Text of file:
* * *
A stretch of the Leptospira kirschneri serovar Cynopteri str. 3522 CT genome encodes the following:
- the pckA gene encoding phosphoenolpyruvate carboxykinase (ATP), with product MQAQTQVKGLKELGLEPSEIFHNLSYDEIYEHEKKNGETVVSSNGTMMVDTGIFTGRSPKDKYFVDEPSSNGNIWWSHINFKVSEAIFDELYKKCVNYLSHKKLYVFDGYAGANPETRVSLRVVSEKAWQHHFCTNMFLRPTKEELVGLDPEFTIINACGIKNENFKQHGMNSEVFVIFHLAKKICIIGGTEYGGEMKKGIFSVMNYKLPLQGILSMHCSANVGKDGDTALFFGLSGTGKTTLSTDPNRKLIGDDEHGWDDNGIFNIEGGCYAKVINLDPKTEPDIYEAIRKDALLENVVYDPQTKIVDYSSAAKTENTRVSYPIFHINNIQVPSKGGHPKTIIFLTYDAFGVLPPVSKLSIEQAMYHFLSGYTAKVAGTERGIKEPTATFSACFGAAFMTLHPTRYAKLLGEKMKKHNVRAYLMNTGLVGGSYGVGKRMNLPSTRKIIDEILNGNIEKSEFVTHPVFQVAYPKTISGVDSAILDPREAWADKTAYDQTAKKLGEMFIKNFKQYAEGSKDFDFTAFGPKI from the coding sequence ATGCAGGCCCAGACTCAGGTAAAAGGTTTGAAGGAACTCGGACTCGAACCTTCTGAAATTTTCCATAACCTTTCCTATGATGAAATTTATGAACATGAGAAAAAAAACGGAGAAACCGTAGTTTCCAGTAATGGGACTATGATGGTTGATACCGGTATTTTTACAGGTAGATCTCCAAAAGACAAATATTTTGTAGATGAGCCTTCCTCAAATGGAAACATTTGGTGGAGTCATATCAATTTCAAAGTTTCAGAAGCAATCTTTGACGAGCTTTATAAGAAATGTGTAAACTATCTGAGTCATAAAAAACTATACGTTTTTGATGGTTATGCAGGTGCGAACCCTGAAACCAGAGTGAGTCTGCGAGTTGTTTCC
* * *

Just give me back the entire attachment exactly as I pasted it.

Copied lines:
A stretch of the Leptospira kirschneri serovar Cynopteri str. 3522 CT genome encodes the following:
- the pckA gene encoding phosphoenolpyruvate carboxykinase (ATP), with product MQAQTQVKGLKELGLEPSEIFHNLSYDEIYEHEKKNGETVVSSNGTMMVDTGIFTGRSPKDKYFVDEPSSNGNIWWSHINFKVSEAIFDELYKKCVNYLSHKKLYVFDGYAGANPETRVSLRVVSEKAWQHHFCTNMFLRPTKEELVGLDPEFTIINACGIKNENFKQHGMNSEVFVIFHLAKKICIIGGTEYGGEMKKGIFSVMNYKLPLQGILSMHCSANVGKDGDTALFFGLSGTGKTTLSTDPNRKLIGDDEHGWDDNGIFNIEGGCYAKVINLDPKTEPDIYEAIRKDALLENVVYDPQTKIVDYSSAAKTENTRVSYPIFHINNIQVPSKGGHPKTIIFLTYDAFGVLPPVSKLSIEQAMYHFLSGYTAKVAGTERGIKEPTATFSACFGAAFMTLHPTRYAKLLGEKMKKHNVRAYLMNTGLVGGSYGVGKRMNLPSTRKIIDEILNGNIEKSEFVTHPVFQVAYPKTISGVDSAILDPREAWADKTAYDQTAKKLGEMFIKNFKQYAEGSKDFDFTAFGPKI from the coding sequence ATGCAGGCCCAGACTCAGGTAAAAGGTTTGAAGGAACTCGGACTCGAACCTTCTGAAATTTTCCATAACCTTTCCTATGATGAAATTTATGAACATGAGAAAAAAAACGGAGAAACCGTAGTTTCCAGTAATGGGACTATGATGGTTGATACCGGTATTTTTACAGGTAGATCTCCAAAAGACAAATATTTTGTAGATGAGCCTTCCTCAAATGGAAACATTTGGTGGAGTCATATCAATTTCAAAGTTTCAGAAGCAATCTTTGACGAGCTTTATAAGAAATGTGTAAACTATCTGAGTCATAAAAAACTATACGTTTTTGATGGTTATGCAGGTGCGAACCCTGAAACCAGAGTGAGTCTGCGAGTTGTTTCC